Furthermore, the antenna apparatus of the present invention comprises a strip-shaped radiation electrode having one open end and one grounded end, a surface-mount antenna comprising a feeding electrode isolated from the radiation electrode, and a monopole antenna disposed in the vicinity of the surface-mount antenna. The radiation electrode, the surface-mount antenna, and the monopole antenna are provided on the surface of a base comprising an insulator. The surface-mount antenna and the monopole antenna are fed from a single feeding point. In addition, the direction of the open end of the surface-mount antenna, taking a ground end of the radiation electrode as a reference, runs opposite to the direction of the open end of the monopole antenna, taking the feeding point as a reference.

Preferably, the electrical length of the monopole antenna is between one-eighth and one-quarter of the wavelength of the frequency used by the antenna apparatus.

Furthermore, a communication apparatus of the present invention uses any of the antenna apparatuss described above.

According to such a constitution, the gain of the antenna apparatus of the present invention can be improved. Further, changes in the characteristics of the antenna apparatus, which are caused by the place where it is positioned, can be reduced.

Furthermore, the communication apparatus of the present invention can achieve better characteristics.

BRIEF DESCRIPTION OF THE DRAWINGS

FIGS. 1A and 1B are diagrams showing an embodiment of the antenna apparatus of the present invention;

FIGS. 2A to 2F are diagrams showing reflection loss and directivity of the antenna apparatus of the present invention;

FIG. 3 is a diagram showing the relationship between electrical length and maximum gain of a monopole antenna of the antenna apparatus of the present invention;

FIGS. 4A and 4B are diagrams showing another embodiment of the antenna apparatus of the present invention;

FIG. 5 is a perspective view of an embodiment of a communication apparatus of the present invention;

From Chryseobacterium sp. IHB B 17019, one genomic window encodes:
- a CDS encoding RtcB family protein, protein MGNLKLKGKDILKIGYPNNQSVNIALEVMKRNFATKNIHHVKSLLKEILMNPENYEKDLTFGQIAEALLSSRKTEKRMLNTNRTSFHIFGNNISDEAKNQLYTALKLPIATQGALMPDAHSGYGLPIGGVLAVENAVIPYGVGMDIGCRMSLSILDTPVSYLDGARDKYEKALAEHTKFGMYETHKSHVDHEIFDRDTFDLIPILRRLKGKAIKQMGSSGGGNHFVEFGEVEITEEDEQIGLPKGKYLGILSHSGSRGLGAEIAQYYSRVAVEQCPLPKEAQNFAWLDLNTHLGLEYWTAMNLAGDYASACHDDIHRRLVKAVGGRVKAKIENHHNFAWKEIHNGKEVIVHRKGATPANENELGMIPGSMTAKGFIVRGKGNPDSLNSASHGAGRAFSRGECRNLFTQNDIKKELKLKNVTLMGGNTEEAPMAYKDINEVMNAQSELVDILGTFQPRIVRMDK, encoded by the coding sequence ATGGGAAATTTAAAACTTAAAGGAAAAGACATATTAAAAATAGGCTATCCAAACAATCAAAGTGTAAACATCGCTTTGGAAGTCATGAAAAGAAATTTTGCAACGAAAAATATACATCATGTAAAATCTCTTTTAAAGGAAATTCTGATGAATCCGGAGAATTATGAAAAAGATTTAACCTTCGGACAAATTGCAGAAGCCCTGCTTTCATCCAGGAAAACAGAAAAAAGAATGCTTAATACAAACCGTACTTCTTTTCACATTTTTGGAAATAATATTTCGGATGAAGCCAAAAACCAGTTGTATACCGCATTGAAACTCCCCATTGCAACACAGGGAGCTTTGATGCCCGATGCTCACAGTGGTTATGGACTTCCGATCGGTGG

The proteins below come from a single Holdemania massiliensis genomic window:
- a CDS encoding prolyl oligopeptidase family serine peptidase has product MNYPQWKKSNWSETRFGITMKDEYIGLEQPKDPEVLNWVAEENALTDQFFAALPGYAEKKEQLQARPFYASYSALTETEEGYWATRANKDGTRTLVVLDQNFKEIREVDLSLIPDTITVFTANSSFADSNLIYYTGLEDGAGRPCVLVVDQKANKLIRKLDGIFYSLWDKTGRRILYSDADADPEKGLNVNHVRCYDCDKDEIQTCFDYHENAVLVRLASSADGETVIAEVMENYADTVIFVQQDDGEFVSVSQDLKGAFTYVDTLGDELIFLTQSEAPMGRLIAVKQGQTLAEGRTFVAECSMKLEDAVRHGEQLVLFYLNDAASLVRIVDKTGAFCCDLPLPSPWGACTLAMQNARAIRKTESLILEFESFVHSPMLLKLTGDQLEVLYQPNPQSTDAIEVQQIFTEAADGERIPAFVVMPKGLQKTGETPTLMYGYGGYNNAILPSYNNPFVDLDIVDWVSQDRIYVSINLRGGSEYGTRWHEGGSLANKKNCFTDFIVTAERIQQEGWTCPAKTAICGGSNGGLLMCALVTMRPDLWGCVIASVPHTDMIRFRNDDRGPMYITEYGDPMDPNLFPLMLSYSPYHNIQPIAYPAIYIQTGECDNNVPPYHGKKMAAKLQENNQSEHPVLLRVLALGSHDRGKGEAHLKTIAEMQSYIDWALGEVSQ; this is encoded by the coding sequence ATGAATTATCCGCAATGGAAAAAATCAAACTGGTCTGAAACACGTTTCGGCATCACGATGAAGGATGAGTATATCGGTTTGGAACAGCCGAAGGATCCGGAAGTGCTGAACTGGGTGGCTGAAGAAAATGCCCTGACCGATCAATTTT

FIG. 6 is a diagram showing a conventional antenna apparatus; and

FIG. 7 is a perspective view of a surface-mount antenna used in the antenna apparatus of FIG. 6.

DESCRIPTION OF THE PREFERRED EMBODIMENTS

FIGS. 1A and 1B show an embodiment of the antenna apparatus of the present invention. Here, 1A is a view from a first major surface 2 a of a mount substrate 2, and FIG. 1B is a view from a second major surface 2 b of the mount substrate 2. In FIGS. 1A and 1B, portions identical to those in FIG. 6 and FIG. 7 are represented by the same reference numerals, and further explanation thereof is omitted.

In the antenna apparatus 20 shown in FIGS. 1A and 1B, a ground electrode 21 is provided on the second major surface 2 b of the mount substrate 2, a feeder wire 22 is provided in a removed portion 21 a of the ground electrode 21 at the corner of the second major surface 2 b of the mount substrate 2, and a monopole antenna 23 is mounted thereon. A feeder end 23 a of the monopole antenna 23 connects to the feeder wire 22. A feeder wire 4 is provided on the first major surface 2 a of the mount substrate 2, and is connected by a through hole 24 to the feeder wire 22 provided on the second major surface 2 b of the mount substrate 2. Here, since the feeder wire 4 is connected to a signal source 6, the surface-mount antenna 5 and the monopole antenna 23 are both supplied by the same feeder point. Furthermore, the surface-mount antenna 5 and the monopole antenna 23 are provided so that the direction of the open end 11 a of the radiation electrode 11, taking as a reference the grounded end of the radiation electrode 11 of the surface-mount antenna 5, is opposite to the direction of the open end 23 b of the monopole antenna 23, taking as a reference the feeder end 23 a.